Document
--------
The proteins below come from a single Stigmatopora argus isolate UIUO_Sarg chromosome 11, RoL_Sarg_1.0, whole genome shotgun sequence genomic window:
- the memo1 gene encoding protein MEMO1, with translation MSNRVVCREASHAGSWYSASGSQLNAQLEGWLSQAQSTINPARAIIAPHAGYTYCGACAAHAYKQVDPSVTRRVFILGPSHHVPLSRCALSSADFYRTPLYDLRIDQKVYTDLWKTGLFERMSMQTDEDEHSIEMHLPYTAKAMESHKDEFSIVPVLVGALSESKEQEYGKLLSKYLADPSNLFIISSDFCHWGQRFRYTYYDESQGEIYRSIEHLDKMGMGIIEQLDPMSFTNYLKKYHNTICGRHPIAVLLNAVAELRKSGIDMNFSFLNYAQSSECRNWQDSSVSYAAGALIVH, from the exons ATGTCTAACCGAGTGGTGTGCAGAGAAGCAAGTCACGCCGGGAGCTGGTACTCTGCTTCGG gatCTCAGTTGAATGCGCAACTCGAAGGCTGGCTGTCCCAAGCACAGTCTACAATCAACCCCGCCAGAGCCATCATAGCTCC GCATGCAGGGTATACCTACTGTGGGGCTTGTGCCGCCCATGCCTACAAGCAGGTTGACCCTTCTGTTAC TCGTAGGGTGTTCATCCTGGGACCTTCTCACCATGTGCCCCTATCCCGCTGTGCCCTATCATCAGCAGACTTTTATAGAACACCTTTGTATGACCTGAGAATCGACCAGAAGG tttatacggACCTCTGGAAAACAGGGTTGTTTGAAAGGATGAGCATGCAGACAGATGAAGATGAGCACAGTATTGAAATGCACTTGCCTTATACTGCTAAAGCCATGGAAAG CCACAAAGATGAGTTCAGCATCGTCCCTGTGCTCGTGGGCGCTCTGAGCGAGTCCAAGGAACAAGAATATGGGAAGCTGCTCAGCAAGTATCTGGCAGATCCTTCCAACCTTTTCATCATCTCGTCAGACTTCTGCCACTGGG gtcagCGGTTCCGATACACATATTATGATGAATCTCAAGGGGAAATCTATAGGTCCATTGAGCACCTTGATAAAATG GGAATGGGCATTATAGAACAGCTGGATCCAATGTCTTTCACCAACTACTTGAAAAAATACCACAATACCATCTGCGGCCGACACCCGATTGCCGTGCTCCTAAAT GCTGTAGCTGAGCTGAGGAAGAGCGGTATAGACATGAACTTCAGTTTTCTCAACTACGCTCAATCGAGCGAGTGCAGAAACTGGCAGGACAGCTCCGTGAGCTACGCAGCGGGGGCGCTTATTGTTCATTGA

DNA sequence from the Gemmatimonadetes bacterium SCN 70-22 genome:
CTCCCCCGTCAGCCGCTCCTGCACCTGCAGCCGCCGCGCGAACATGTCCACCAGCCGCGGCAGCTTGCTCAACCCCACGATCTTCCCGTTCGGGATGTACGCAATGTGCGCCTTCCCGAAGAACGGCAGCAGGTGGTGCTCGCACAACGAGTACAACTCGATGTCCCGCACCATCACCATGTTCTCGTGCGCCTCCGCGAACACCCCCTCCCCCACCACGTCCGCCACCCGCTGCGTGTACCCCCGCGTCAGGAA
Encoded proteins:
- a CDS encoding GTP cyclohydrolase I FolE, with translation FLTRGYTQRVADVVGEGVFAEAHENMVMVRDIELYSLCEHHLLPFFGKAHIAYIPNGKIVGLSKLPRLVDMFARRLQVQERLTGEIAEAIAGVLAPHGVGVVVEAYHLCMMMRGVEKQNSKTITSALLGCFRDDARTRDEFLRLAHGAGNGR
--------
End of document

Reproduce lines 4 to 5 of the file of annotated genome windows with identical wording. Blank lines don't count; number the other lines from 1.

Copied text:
CTCCCCCGTCAGCCGCTCCTGCACCTGCAGCCGCCGCGCGAACATGTCCACCAGCCGCGGCAGCTTGCTCAACCCCACGATCTTCCCGTTCGGGATGTACGCAATGTGCGCCTTCCCGAAGAACGGCAGCAGGTGGTGCTCGCACAACGAGTACAACTCGATGTCCCGCACCATCACCATGTTCTCGTGCGCCTCCGCGAACACCCCCTCCCCCACCACGTCCGCCACCCGCTGCGTGTACCCCCGCGTCAGGAA
Encoded proteins: